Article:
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3/4. frontotemporal dementia with co-occurrence of astrocytic plaques and tufted astrocytes, and severe degeneration of the cerebral white matter: a variant of corticobasal degeneration?

    We report two patients who exhibited frontotemporal dementia (FTD) with unusual neuropathological features. The ages of the patients at death were 65 and 67 years, the disease durations were 6 and 5 years, and the clinical diagnoses were Pick's disease and corticobasal degeneration (CBD), respectively. At autopsy, both cases exhibited neuropathological findings compatible with those of CBD, including atrophy of the frontal and parietal lobes, neuronal loss and gliosis in the cortical and subcortical regions, and presence of cortical ballooned neurons and astrocytic plaques (APs). In both cases, immunoblotting of insoluble tau exhibited the pattern of selective accumulation of four-repeat tau, a finding that is also compatible with CBD. However, severe degeneration was evident in the frontal and parietal white matter in both cases. Moreover, a striking finding was the widespread presence in the affected cortex of tufted astrocytes (TAs), which are characteristic of progressive supranuclear palsy (PSP). Neither co-occurrence of APs and TAs nor severe degeneration of the cerebral white matter is a feature of either CBD or PSP. No mutations were found in the tau gene in either case. In conclusion, the possibility that these two cases represent a new neuropathological phenotype of non-familial FTD rather than simply a variant of CBD cannot be completely excluded.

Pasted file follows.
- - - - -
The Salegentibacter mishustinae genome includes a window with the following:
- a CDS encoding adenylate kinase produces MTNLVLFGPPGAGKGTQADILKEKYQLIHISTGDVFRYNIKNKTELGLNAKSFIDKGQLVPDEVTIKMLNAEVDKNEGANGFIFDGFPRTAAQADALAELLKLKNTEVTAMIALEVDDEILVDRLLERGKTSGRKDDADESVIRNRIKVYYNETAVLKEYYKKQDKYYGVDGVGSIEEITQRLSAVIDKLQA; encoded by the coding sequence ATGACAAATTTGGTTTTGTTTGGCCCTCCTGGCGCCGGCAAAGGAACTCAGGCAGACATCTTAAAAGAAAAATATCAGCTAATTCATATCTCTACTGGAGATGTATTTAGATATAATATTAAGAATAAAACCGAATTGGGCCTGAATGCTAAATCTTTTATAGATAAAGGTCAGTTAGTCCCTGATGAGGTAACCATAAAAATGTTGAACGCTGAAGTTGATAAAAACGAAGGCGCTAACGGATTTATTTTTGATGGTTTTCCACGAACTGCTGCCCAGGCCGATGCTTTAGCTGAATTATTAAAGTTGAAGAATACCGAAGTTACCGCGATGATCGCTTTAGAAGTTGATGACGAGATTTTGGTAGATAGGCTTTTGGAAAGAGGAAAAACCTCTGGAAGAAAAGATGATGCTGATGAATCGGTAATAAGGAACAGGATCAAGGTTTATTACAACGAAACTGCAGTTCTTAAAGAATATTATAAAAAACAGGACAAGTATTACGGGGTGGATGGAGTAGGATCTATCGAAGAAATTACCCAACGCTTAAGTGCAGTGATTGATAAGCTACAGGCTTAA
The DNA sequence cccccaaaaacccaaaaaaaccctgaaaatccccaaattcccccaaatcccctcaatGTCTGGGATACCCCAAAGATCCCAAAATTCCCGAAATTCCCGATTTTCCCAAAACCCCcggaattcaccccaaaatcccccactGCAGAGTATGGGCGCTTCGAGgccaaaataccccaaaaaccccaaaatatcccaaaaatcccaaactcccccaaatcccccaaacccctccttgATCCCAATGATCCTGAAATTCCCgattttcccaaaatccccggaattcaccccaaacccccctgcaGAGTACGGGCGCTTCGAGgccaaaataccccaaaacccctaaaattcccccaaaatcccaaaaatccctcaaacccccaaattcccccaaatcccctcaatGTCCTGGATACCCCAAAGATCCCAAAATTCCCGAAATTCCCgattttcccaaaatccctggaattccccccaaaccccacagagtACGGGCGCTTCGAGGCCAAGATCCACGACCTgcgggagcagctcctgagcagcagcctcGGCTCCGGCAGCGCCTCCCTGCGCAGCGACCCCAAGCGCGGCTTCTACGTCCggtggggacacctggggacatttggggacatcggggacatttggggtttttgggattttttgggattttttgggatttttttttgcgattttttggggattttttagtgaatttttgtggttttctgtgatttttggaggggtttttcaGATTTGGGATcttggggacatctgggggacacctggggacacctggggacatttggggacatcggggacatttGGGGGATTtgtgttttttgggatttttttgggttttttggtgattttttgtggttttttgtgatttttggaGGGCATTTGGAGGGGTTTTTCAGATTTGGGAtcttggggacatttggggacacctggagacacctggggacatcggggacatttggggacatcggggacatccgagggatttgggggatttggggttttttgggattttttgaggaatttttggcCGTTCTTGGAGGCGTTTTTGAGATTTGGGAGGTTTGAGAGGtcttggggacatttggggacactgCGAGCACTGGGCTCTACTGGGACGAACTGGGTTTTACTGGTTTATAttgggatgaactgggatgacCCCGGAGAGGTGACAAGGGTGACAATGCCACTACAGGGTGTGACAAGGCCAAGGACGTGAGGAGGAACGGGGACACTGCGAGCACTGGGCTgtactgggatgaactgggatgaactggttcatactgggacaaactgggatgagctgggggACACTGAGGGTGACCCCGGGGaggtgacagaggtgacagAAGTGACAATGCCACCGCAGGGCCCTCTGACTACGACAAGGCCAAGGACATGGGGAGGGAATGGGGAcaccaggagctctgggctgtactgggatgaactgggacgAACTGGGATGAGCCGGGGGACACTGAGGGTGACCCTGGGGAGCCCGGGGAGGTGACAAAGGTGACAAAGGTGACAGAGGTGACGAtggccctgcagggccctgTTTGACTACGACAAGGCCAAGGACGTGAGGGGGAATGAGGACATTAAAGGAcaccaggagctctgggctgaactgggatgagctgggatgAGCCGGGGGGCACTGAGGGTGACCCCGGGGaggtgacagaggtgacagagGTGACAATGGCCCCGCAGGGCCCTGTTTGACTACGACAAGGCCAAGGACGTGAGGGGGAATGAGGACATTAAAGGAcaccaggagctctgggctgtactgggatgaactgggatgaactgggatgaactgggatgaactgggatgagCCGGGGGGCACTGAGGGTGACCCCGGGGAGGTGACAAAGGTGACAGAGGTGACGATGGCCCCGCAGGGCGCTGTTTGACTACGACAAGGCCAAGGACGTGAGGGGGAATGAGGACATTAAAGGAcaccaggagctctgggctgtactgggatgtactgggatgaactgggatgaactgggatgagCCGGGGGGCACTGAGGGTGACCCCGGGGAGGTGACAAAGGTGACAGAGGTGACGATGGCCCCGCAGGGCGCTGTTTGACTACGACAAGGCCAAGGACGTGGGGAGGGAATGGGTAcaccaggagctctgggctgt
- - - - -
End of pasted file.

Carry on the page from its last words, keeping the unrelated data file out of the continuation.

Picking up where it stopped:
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4/4. Pick's disease with Pick bodies combined with progressive supranuclear palsy without tuft-shaped astrocytes: a clinical, neuroradiologic and pathological study of an autopsied case.

    We report clinical, neuroradiologic features, and neuropathologic findings of a 76-year-old man with coexistent Pick's disease and progressive supranuclear palsy. The patient presented with loss of recent memory, abnormal behavior and change in personality at the age of 60. The symptoms were progressive. Three years later, repetitive or compulsive behavior became prominent. About 9 years after onset, he had difficulty moving and became bedridden because of a fracture of his left leg. His condition gradually deteriorated and he developed mutism and became vegetative. The patient died from pneumonia 16 years after the onset of symptoms. Serial MRI scans showed progressive cortex atrophy, especially in the bilateral frontal and temporal lobes. Macroscopic inspection showed severe atrophy of the whole brain, including cerebrum, brainstem and cerebellum. Microscopic observations showed extensive superficial spongiosis and severe neuronal loss with gliosis in the second and third cortical layers in the frontal, temporal and parietal cortex. There were Pick cells and argyrophilic Pick bodies, which were tau- and ubiquitin-positive in neurons of layers II-III of the above-mentioned cortex. Numerous argyrophilic Pick bodies were observed in the hippocampus, especially in the dentate fascia. In addition, moderate to severe loss of neurons was found with gliosis and a lot of Gallyas/tau-positive globus neurofibrillary tangles in the caudate nucleus, globus pallidus, thalamus, substantia nigra, locus coeruleus and dentate nucleus. Numerous thorned-astrocytes and coiled bodies but no-tuft shaped astrocytes were noted in the basal ganglion, brainstem and cerebellar white matter. In conclusion, these histopathological features were compatible with classical Pick's disease and coexistence with progressive supranuclear palsy without tuft-shaped astrocytes.
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keywords = astrocyte